Beer Trademarks: Everything You Need to Know
Beer trademarks are essential for a brewer trying to build and protect their brand.3 min read
2. Is a Trademark Needed?
3. xTypes of Trademarks
4. Difference Between Trademark and Copyright
5. Beer Naming Process Introduction
What Is a Trademark?
Beer trademarks are essential for a brewer trying to build and protect their brand. Trademarks are rights granted by the United States federal government that protect significant identifiers of a product.
Like many other industries, the brewing industry utilizes many different trademarks. Trademarks can include notable distinguishing features ranging from slogans to logos. Trademarks also can apply to different kinds of brewing products, ranging from certain kinds of beers, a specific brewery, or the brand for an entire company.
Brands are a major determinant of a beer's success or failure. Therefore, with so many trademarks in the brewing industry, properly creating and protecting trademarks is essential.
Is a Trademark Needed?
Trademarks do not necessarily need to be registered in order to be in force. Merely by using the trademark already in commerce, such as advertising your brewery or selling your distinguished beer brand, you have certain legal protections under common law.
The common law trademark protections are very limited and confined to the locale where you are currently operating. If you want to ensure your future expansion is protected, such as opening new breweries or selling beer in other regions, federal registration is required.
Trademark registration will allow you nationwide protection for the trademarked items. You can ensure your beers, brand, and brewery are legally protected to be uniquely you and your company's by getting a trademark.
The trademark will allow you to bring legal action against those who violate it, such as if they sell a beer similar to yours.
xTypes of Trademarks
There are four main forms of trademarks. They are as follows:
Generic marks will not be given a trademark registration, as they are considered too vague and broad for trademark approval.
Descriptive trademarks are considered too general to be given a trademark registration, but may be given a registration if they are shown to have an added association that is worth trademarking.
Suggestive trademarks are likely able to be trademarked, but still require a sufficient showing that they are distinct enough to be trademarked.
When the trademark is arbitrary or essentially random, then its association with the business will create a strong trademark due to its association with the business.
Difference Between Trademark and Copyright
Trademark registration is essentially when a business is formally manifesting its common law protections from its current and future potential trademark use.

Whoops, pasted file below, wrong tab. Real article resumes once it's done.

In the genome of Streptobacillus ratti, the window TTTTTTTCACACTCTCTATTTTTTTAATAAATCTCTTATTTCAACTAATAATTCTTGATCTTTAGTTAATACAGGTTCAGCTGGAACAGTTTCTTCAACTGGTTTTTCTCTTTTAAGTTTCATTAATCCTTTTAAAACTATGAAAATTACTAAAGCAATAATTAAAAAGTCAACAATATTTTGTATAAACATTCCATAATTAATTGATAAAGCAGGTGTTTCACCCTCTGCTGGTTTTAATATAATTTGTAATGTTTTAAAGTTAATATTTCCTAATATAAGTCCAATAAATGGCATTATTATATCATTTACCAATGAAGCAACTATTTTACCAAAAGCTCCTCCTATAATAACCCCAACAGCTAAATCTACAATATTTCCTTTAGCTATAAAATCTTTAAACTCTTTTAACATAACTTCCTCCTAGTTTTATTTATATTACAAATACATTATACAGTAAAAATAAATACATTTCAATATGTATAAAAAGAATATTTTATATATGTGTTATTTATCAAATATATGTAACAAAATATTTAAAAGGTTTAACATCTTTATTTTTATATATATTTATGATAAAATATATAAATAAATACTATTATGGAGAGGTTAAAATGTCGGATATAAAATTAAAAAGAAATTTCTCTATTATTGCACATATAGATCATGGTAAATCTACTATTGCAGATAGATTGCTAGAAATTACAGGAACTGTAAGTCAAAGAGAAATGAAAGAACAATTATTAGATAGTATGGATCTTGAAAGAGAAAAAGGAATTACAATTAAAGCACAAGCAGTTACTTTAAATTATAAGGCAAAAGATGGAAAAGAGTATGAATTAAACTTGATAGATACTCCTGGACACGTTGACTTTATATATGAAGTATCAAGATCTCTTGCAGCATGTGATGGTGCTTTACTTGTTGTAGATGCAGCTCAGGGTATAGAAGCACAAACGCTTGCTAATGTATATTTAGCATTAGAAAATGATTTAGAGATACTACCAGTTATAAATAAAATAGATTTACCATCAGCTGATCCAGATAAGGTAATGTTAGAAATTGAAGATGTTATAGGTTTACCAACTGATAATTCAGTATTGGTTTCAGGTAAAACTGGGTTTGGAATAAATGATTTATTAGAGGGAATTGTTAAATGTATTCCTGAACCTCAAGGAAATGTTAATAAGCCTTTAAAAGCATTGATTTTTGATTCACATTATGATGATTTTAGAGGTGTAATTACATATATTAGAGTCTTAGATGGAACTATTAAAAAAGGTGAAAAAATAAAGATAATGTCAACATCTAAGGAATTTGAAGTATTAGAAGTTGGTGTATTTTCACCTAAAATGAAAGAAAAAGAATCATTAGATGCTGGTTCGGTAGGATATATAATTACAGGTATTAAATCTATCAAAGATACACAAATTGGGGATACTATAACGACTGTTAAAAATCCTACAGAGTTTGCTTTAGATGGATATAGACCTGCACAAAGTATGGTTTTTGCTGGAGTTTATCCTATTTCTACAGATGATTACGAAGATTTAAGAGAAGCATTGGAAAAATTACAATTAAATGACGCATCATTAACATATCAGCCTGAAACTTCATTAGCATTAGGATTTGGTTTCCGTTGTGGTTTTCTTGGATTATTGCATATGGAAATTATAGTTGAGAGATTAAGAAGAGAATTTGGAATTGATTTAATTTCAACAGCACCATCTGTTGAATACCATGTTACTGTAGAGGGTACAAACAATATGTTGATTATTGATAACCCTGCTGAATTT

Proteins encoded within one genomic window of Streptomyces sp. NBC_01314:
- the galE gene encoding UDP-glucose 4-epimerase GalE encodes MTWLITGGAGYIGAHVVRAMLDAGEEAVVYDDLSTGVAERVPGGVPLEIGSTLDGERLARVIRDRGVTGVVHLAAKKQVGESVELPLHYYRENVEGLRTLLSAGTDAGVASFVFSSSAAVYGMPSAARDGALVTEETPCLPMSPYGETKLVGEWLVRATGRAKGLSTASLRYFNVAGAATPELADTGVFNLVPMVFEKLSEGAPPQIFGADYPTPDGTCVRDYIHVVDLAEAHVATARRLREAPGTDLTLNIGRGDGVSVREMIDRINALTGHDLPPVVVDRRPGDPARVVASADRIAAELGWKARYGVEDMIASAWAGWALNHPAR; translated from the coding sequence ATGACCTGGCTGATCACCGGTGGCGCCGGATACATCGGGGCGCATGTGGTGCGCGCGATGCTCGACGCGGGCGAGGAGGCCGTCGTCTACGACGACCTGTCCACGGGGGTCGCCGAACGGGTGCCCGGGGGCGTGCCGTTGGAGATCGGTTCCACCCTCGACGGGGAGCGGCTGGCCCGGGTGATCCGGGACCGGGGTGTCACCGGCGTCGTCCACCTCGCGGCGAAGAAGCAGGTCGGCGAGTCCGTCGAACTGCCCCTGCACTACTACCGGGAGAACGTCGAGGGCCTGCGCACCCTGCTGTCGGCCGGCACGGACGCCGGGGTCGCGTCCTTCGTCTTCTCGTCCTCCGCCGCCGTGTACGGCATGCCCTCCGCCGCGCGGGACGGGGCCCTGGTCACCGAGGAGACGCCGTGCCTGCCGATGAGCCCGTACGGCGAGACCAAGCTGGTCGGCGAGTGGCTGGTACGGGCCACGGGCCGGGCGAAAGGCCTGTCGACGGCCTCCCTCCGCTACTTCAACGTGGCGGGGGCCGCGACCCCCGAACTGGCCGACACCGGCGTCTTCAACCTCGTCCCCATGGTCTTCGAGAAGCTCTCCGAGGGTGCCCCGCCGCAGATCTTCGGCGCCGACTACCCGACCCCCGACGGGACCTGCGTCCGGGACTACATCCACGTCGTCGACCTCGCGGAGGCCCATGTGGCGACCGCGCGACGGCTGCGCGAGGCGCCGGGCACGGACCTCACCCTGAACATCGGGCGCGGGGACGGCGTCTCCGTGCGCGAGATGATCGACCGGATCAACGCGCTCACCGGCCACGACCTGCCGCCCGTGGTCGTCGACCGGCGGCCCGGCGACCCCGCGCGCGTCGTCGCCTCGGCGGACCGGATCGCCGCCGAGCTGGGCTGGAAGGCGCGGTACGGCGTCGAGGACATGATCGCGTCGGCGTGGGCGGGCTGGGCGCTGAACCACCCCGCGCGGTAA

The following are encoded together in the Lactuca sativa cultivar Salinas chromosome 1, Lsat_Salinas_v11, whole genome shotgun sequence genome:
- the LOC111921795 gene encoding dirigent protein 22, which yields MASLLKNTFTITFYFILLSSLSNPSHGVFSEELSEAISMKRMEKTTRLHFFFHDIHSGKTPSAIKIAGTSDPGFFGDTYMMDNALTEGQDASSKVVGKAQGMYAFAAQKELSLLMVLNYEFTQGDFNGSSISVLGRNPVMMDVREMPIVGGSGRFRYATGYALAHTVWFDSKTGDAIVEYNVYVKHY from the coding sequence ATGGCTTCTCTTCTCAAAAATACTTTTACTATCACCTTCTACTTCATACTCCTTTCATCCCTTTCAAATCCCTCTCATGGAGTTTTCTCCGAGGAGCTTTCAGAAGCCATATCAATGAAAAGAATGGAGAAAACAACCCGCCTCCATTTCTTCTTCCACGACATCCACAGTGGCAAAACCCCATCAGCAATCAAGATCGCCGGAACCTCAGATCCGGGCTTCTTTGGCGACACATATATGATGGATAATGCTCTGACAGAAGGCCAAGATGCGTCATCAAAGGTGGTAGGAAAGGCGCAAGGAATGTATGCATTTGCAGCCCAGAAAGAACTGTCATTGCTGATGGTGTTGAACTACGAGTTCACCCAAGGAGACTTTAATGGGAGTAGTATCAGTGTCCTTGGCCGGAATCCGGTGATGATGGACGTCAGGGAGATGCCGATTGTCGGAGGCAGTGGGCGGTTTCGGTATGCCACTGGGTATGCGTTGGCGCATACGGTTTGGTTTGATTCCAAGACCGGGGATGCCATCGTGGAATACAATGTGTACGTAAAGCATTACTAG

The trademark will only be granted when there is not already a similar trademark registered or with a submitted application.
Copyrights are very different, particularly for the beer industry. Copyrights can only be formally used after they have been registered as a trademark.
Knowing violation of a copyright, such as if another beer uses your copyrighted beer symbol, gives you immense legal recourse against them.
Copyrights and trademarks are quite different and have varying uses. Both are important, particularly in the brewing industry, for protecting your brand and products' ability to be distinguished.
Beer Naming Process Introduction
The names of your beers and brewery are essential to your company, as they will be how your beers are known to the public. A beer's brand and reputation is the major determinant of its retail sales, as the public gains a particular expectation for the beer.
The beer and brewery are also some of the items you should considered trademarking as soon as you settle on them.
As your brand is the heart of your business, protecting it with a trademark secures it in place.
Because of all the licensing requirements for breweries, many forget that they also still need to file a separate trademark application in order to secure their national rights.
Just because you've received a license or have a website, it does not mean you have full federal trademark protection for your beer and brewery.
A little bit of work early on can save you a lot of problems later on, especially if you come into conflict with others using beer names, logos, and designs similar to yours.
It may be worth consulting with a patent attorney to prepare your application.
If you need help with filing your beer trademark, you can post your legal need on UpCounsel’s marketplace. UpCounsel accepts only the top 5 percent of lawyers to its site. Lawyers on UpCounsel come from law schools such as Harvard Law and Yale Law and average 14 years of legal experience, including work with or on behalf of companies like Google, Menlo Ventures, and Airbnb.